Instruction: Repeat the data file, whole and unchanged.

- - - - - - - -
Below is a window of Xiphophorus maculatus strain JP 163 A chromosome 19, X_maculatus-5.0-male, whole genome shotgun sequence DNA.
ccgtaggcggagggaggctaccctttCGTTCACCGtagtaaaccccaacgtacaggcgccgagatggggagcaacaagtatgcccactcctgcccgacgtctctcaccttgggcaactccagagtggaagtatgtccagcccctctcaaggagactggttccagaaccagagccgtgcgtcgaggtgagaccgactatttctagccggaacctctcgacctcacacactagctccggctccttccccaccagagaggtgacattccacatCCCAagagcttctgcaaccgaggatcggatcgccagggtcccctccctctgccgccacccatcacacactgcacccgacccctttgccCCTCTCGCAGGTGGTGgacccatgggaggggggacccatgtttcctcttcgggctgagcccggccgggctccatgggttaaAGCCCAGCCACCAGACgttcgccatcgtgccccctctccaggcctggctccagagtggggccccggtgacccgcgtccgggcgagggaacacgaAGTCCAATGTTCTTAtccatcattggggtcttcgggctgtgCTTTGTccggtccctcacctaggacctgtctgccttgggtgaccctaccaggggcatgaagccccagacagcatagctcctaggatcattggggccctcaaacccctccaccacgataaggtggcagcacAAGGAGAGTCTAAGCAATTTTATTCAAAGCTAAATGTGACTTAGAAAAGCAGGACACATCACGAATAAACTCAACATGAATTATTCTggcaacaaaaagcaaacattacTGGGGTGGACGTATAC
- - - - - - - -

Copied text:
Below is a window of Xiphophorus maculatus strain JP 163 A chromosome 19, X_maculatus-5.0-male, whole genome shotgun sequence DNA.
ccgtaggcggagggaggctaccctttCGTTCACCGtagtaaaccccaacgtacaggcgccgagatggggagcaacaagtatgcccactcctgcccgacgtctctcaccttgggcaactccagagtggaagtatgtccagcccctctcaaggagactggttccagaaccagagccgtgcgtcgaggtgagaccgactatttctagccggaacctctcgacctcacacactagctccggctccttccccaccagagaggtgacattccacatCCCAagagcttctgcaaccgaggatcggatcgccagggtcccctccctctgccgccacccatcacacactgcacccgacccctttgccCCTCTCGCAGGTGGTGgacccatgggaggggggacccatgtttcctcttcgggctgagcccggccgggctccatgggttaaAGCCCAGCCACCAGACgttcgccatcgtgccccctctccaggcctggctccagagtggggccccggtgacccgcgtccgggcgagggaacacgaAGTCCAATGTTCTTAtccatcattggggtcttcgggctgtgCTTTGTccggtccctcacctaggacctgtctgccttgggtgaccctaccaggggcatgaagccccagacagcatagctcctaggatcattggggccctcaaacccctccaccacgataaggtggcagcacAAGGAGAGTCTAAGCAATTTTATTCAAAGCTAAATGTGACTTAGAAAAGCAGGACACATCACGAATAAACTCAACATGAATTATTCTggcaacaaaaagcaaacattacTGGGGTGGACGTATAC